State's top court disbars Bereano

Annapolis lobbyist sought lesser sanction after fraud conviction

January 14, 2000|By William F. Zorzi Jr. | William F. Zorzi Jr.,Sun Staff

Maryland's highest court disbarred Annapolis lobbyist Bruce C. Bereano yesterday, rejecting his emotional plea to save his law license and a circuit judge's recommendation that he receive a lesser sanction after a federal mail fraud conviction.

In a 26-page opinion, the Court of Appeals brushed aside Bereano's argument that disbarment was too harsh a punishment and found the loss of his law license appropriate.

Bereano, 54, was visibly upset by the decision, but the news did not deter his lobbying efforts yesterday as he made his rounds in Annapolis, including lunch and dinner at the Maryland Inn.

"I'm just going to focus on the session and look at my life after April 10," he said, referring to the end of the 90-day General Assembly session. He noted that the court's action would not affect his ability to continue as a lobbyist.

The decision cannot be appealed, but disbarred lawyers can petition the court to reinstate their licenses. Bereano declined to comment on that possibility.

Bereano, who has practiced law in Maryland for 30 years, learned of the decision about 9:10 a.m., after a clerk from the Court of Appeals called his office.

He was in his car returning from a meeting with a lobbying client. "The first thing I did was to call my legal secretary -- who was typing a letter to a domestic relations client -- to tell her to stop typing," Bereano said.

"Then I called my mother," he said, "and did a lot of crying."

Bereano, who is among the highest-paid lobbyists in Annapolis, was disbarred in Washington in 1998 after losing the final appeal of his 1994 conviction. A federal jury found him guilty of seven counts of mail fraud, concluding that he overbilled lobbying clients so he could make campaign contributions.

The lobbyist had instructed family members and employees to make the contributions, then passed on the costs to clients, prosecutors said.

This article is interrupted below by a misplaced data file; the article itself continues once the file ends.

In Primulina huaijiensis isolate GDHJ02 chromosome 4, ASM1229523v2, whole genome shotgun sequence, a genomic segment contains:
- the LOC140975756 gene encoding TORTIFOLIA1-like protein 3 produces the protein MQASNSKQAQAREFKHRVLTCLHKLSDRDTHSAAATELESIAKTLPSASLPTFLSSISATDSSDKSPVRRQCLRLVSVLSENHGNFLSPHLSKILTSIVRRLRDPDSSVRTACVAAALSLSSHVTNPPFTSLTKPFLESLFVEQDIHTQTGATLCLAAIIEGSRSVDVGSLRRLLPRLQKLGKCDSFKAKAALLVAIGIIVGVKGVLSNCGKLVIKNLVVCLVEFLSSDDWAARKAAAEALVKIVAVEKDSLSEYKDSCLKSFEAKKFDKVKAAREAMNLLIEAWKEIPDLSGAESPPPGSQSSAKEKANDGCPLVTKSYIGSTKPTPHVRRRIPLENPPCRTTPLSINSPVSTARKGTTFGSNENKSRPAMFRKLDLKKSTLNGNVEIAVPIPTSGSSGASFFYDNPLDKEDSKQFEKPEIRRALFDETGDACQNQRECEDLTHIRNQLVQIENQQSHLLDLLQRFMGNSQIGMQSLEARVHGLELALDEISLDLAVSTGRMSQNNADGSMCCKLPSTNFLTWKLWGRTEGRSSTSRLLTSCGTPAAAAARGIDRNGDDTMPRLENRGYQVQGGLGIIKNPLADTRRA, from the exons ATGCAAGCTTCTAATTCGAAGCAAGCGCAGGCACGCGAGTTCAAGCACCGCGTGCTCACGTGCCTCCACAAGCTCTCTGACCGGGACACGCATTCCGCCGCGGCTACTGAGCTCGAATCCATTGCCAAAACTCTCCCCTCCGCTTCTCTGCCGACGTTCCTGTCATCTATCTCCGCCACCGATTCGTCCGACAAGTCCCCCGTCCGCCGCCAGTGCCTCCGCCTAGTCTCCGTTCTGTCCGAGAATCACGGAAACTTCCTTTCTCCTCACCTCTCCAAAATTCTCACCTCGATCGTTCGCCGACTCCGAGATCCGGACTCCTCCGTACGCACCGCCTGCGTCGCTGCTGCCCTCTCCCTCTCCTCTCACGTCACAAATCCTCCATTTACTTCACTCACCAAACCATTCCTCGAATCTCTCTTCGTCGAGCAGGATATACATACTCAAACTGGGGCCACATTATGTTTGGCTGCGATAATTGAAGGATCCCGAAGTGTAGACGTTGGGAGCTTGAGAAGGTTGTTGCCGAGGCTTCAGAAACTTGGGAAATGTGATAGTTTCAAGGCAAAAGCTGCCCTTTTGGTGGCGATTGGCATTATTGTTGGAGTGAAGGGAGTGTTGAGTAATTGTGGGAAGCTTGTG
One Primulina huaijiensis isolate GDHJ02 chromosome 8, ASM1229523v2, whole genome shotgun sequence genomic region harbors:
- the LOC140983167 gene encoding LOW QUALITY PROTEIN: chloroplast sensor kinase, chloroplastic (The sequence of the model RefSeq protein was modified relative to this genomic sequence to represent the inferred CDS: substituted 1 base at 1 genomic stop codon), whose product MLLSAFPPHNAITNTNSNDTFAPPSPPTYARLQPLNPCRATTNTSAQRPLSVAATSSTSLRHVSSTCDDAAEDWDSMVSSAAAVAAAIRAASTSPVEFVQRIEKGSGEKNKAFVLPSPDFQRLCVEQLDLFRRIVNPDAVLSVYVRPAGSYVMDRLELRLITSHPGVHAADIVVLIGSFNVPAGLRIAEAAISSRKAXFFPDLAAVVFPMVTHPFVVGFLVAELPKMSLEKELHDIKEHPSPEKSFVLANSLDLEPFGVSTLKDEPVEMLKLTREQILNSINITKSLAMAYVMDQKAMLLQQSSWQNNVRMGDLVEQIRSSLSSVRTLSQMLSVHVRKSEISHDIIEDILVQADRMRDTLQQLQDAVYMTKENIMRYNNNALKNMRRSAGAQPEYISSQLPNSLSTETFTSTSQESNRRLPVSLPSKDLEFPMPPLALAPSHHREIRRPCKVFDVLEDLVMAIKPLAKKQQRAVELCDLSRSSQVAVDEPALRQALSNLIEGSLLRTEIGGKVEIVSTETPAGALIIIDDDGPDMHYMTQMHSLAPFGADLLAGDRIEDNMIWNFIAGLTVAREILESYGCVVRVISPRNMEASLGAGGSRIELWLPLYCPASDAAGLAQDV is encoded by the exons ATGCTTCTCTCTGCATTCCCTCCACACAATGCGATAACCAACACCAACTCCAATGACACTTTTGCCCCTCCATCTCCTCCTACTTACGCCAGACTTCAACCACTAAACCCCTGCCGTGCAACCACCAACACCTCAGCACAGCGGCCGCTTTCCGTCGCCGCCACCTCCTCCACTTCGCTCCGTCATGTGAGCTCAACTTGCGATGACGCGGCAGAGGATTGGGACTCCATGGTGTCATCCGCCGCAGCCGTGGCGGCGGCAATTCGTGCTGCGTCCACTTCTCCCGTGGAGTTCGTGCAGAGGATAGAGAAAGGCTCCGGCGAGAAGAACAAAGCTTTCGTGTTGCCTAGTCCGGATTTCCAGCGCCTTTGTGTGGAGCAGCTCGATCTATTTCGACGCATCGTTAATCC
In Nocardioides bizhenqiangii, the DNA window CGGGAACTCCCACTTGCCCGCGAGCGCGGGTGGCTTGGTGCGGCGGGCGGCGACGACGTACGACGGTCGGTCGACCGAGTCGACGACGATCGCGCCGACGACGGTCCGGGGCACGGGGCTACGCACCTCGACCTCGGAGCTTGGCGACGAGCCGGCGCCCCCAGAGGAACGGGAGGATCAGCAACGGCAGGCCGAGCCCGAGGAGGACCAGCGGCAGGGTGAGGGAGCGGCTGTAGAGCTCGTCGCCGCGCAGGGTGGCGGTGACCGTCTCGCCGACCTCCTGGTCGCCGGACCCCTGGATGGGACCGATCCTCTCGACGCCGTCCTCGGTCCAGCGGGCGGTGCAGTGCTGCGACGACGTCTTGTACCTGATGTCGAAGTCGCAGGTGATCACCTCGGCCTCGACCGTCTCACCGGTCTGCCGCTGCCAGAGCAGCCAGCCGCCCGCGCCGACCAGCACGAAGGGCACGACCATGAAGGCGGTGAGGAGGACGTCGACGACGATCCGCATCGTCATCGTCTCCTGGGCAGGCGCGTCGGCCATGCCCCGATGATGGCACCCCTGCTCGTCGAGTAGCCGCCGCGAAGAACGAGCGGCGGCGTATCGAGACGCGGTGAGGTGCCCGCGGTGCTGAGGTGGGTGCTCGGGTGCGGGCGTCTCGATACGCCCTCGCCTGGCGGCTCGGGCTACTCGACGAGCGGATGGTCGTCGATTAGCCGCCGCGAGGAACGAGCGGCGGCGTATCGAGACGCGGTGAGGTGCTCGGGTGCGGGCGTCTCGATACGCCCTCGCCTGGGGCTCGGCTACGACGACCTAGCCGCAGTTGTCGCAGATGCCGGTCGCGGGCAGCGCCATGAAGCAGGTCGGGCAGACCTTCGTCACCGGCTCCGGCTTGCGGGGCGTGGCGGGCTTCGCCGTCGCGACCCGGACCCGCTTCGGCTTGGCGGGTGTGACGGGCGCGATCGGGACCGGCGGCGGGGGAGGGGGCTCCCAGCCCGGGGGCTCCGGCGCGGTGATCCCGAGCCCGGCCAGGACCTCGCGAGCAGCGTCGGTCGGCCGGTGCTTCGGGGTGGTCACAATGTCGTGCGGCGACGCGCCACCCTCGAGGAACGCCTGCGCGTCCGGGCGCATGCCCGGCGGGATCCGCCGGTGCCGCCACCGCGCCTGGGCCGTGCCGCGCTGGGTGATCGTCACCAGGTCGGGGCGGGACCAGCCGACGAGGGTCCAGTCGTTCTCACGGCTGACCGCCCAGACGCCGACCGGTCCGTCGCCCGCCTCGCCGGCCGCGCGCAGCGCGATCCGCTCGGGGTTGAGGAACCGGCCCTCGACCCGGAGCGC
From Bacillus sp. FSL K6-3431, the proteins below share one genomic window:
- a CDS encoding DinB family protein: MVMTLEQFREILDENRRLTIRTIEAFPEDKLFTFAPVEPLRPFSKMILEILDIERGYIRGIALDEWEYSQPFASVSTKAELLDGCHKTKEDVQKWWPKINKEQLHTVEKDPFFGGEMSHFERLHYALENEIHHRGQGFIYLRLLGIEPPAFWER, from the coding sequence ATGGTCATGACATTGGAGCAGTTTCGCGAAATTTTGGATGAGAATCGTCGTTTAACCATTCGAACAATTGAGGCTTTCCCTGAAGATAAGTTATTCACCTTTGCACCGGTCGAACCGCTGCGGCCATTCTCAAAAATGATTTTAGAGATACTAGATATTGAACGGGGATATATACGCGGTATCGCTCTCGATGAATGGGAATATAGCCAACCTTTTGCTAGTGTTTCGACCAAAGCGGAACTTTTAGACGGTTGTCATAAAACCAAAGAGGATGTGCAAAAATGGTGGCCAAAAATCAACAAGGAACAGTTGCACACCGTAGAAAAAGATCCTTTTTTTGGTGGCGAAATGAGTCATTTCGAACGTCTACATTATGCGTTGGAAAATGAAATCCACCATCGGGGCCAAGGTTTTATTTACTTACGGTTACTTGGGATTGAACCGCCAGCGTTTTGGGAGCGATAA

Bereano served five months in a halfway house and another five months of home detention.

In September, Anne Arundel Circuit Judge Eugene M. Lerner recommended that the high court not disbar Bereano, noting the relatively "minor degree" of harm caused by his crimes and the array of witnesses who vouched for his character -- including a congressman and former governor.

Lerner did not suggest what sanction the Court of Appeals might impose. It can order punishments less severe than disbarment, including suspending a license.

The Court of Appeals heard the case last month, after five of its seven judges excused themselves and were replaced for the case with other judges.

Abraham A. Dash, an ethics professor at the University of Maryland Law School, said the

disbarment should not come as a surprise.

"The Maryland Court of Appeals has had a pretty steady history that when a member of the Maryland bar is convicted of a felony, it's an automatic disbarment," Dash said.

During a hearing before Lerner in the fall, Bereano told the judge that he expected the high court to take his law license but that he was fighting for a brief suspension.

Over two days, Bereano called 39 witnesses -- an extraordinary number for such a proceeding -- including Democratic U.S. Rep. Steny H. Hoyer of the 5th District, Maryland District Court Chief Judge Martha F. Rasin and former Gov. Marvin Mandel.

Lerner appeared to be swayed by the effusive testimony in Bereano's behalf. The Court of Appeals apparently was not.

Yesterday, Bereano repeated what had been his defense against the federal charges, which he also hoped would buttress his argument for a lesser sanction by the Court of Appeals.

"The four lobbying clients I was convicted of defrauding very firmly and unequivocally testified that they did not feel or believe

that I had defrauded them, cheated them or taken money from them," he said.

Senate President Thomas V. Mike Miller, a Prince George's County Democrat, declined to comment on the disbarment except to say he did not believe it would affect Bereano's lobbying.

House Speaker Casper R. Taylor Jr., an Allegany County Democrat, declined to comment.

Last year, Bereano received more than $305,000 from 35 clients for the six months ending April 30. The figure was a slight decrease from his earnings the year before, according to reports filed with the State Ethics Commission.

During the last session, he was allowed to leave the halfway house to work in his office during the day, but he returned at night and on weekends.

In 1998, he was the fourth-highest-paid lobbyist in Annapolis, but that was a far cry from years past. Bereano at one point had more than 60 clients and was the first lobbyist to break the $1 million mark for compensation during a legislative session.

Bereano said yesterday that his lobbying practice accounts for about 75 percent of his income. He

said he had not talked to his lobbying clients; but he said they were aware of the pending disciplinary action.

He said he was "immediately taking steps" to refer his legal clients to other lawyers.

Bereano's disbarment comes amid another controversy involving a lobbyist. A federal grand jury indicted lobbyist Gerard E. Evans and Democratic Baltimore Del. Tony E. Fulton last month on 11 counts of wire and mail fraud. Prosecutors allege the two men conspired to generate lobbying fees for Evans.

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